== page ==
What is the source for the Twain quote? I've heard it was misattributed. --184.108.40.206 23:38, 3 April 2006 (UTC)
- The earliest source I can find for what was an unsourced quote attributed to Twain is not anything by him, and I have noted this in its entry.
- History doesn't repeat itself, but it does rhyme.
- This is very often attributed to Mark Twain, but the earliest published source yet located is by Joseph Anthony Wittreich in Feminist Milton (1987) where he writes: "History may not repeat itself but it does rhyme, and every gloss by a deconstructionist need not be a loss, pushing us further into an abyss of skepticism and indeterminacy."
- Thanks for the info on the lack of sourcing of this quote. If any earlier publications of such a remark are found, please note them. ~ Kalki 23:26, 5 May 2010 (UTC)
- James George Eayrs attributes the quote to Mark Twain as early as 1971 in his book "Diplomacy and its discontents", page 121: "When Mark Twain declared ‘History does not repeat itself, but it rhymes,’ he went about as far as he could go." 
- A verse in John Robert Colombo's poem, “A Said Poem”, published in Neo Poems (1970), reads: “ ‘History never repeats itself but it rhymes,’ said Mark Twain.” In a private communication, Colombo wrote: “Twain's observation -- correction: the observation attributed to Twain -- has been around since the 1960s. There is no source for it with which I am familiar.” —KHirsch 02:44, 6 July 2010 (UTC)
- Quote Investigator reports his investigation here: http://quoteinvestigator.com/2014/01/12/history-rhymes/ He or she concludes, ". . . the earliest known evidence of this popular quotation appeared in 1970 [by John Robert Colombo as noted above], but that date is many decades after the death of Mark Twain. Hence there is no substantive support for the Twain ascription. Precursors mentioning history and rhyme were published before 1970, but the statements were not compact and witty." In the introduction to the 1874 edition of “The Gilded Age: A Tale of To-Day,” which he co-wrote with his neighbor Charles Dudley Warner, Twain did write "History never repeats itself, but the Kaleidoscopic combinations of the pictured present often seem to be constructed out of the broken fragments of antique legends."
- We spend a great deal of time studying history, which, let's face it, is mostly the history of stupidity.
- Any event, once it has occurred, can be made to appear inevitable by a competent historian.
- History doesn't always repeat itself. Sometimes it just screams, "Why don't you listen to me?" and lets fly with a big stick.
- History is an angel falling backward into the future.
- History is but the unrolled scroll of prophecy.
- History is not a particular branch of knowledge, but a particular mode and method of knowledge in other branches.
- History is not to be searched for practical lessons, the applicability of which will always be doubtful in view of the inexhaustible novelty of circumstances and combinations of causes, but just this, that the mind acquire a sensitiveness an imaginative range.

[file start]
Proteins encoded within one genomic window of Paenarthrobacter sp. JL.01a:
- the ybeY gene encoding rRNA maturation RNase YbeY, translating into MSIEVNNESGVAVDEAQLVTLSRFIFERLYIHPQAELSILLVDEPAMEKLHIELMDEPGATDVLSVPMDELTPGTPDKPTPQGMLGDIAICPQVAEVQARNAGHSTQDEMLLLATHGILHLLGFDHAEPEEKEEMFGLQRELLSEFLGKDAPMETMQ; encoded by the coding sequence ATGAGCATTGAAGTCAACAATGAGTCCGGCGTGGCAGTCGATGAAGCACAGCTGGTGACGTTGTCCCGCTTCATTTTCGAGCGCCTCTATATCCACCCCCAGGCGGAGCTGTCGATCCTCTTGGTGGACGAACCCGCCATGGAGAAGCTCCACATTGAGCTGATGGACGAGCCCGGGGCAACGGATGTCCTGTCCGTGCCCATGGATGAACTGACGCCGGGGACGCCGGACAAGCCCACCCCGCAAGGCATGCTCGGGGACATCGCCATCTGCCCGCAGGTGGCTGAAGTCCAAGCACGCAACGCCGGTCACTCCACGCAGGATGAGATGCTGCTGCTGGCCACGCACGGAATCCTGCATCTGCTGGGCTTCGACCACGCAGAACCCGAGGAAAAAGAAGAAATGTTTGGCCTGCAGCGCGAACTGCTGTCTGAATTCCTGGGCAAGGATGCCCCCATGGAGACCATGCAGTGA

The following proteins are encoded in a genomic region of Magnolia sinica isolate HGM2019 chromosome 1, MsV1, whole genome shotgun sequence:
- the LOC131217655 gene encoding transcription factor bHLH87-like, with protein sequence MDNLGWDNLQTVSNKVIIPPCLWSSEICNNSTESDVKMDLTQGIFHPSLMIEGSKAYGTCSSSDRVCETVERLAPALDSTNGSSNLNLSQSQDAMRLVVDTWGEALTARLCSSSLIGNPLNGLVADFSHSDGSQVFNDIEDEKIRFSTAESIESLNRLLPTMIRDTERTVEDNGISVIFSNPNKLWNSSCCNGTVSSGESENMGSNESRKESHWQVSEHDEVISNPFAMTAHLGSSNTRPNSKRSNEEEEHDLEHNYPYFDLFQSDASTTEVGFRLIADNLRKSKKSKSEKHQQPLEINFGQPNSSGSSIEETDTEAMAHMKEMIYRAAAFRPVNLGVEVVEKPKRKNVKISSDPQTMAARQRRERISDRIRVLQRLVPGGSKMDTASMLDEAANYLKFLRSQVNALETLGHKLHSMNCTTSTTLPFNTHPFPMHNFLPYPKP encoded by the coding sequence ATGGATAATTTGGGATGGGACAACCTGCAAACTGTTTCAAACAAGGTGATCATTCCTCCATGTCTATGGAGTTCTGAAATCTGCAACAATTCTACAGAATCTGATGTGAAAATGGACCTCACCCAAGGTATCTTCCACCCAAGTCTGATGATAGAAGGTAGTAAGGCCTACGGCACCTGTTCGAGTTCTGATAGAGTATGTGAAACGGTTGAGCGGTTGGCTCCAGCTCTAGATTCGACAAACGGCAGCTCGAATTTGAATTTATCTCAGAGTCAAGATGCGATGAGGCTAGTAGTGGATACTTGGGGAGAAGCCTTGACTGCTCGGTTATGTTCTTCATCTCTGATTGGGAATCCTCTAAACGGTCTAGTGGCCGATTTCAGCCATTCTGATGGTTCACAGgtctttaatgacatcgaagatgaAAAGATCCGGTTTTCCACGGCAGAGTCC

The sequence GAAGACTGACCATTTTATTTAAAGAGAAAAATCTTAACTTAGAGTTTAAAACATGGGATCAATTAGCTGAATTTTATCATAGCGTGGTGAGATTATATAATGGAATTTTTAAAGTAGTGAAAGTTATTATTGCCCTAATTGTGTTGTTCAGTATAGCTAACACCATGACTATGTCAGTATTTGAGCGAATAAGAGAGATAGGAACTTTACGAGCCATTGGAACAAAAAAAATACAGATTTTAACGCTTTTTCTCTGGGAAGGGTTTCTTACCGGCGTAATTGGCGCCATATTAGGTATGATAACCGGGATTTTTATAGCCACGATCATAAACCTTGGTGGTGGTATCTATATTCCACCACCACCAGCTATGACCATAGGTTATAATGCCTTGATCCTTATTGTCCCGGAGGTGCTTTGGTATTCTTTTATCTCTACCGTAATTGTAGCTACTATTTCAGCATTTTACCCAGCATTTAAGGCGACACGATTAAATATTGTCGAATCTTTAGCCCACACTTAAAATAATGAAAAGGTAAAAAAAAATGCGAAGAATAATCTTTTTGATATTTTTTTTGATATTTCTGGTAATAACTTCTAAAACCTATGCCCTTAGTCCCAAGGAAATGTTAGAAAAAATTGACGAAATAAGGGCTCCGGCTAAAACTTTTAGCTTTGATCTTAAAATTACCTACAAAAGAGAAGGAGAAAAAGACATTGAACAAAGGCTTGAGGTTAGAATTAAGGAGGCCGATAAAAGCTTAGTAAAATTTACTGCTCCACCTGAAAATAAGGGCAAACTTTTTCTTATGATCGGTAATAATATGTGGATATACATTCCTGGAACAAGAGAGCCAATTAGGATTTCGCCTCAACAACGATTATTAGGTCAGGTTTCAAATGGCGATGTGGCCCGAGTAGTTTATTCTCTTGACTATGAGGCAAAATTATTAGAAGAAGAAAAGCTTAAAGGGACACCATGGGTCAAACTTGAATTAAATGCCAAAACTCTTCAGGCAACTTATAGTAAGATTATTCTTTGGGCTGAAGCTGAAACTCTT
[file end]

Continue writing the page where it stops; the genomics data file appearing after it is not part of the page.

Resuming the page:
- History is the depository of great actions, the witness of what is past, the example and instructor of the present, and monitor to the future.
- History is the sum total of things that could have been avoided.
- History is waiting to be made as each new opportunity passes before us.
- History maketh a young man to be old, without either wrinkles or gray hairs,—privileging him with the experience of age, without either the infirmities or inconveniences thereof.
- History teaches everything, even the future.
- It is when the hour of the conflict is over that history comes to a right understanding of the strife, and is ready to exclaim, "Lo, God is here, and we knew him not!"
- The past actually happened. History is what someone took the time to write down.
- The happiest times of humanity are the blank pages in the book of history.
- The history of man is a series of conspiracies to win from nature some advantage without paying for it.
- The world's history is a divine poem of which the history of every nation is a canto and every man a word. Its strains have been pealing along down the centuries, and though there have been mingled the discords of warring cannon and dying men, yet to the Christian philosopher and historian—the humble listener—there has been a divine melody running through the song which speaks of hope and halcyon days to come.
- There is no history worthy of attention but that of a free people; the history of a people subjected to despotism is only a collection of anecdotes.
- This I hold to be the chief office of history, to rescue virtuous actions from the oblivion to which a want of records would consign them, and that men should feel a dread of being considered infamous in the opinions of posterity, from their depraved expressions and base actions.
- You cannot possibly understand History without first understanding History's past.
- Writing history is like drinking an ocean and pissing a cupful.
- History is always on the move, slowly eroding today’s orthodoxy and making space for yesterday’s heresy.
- I believe that the more you know about the past, the better you are prepared for the future.
- History…is indeed little more than the register of the crime, follies, and misfortune of mankind.
- It is history that teaches us to hope.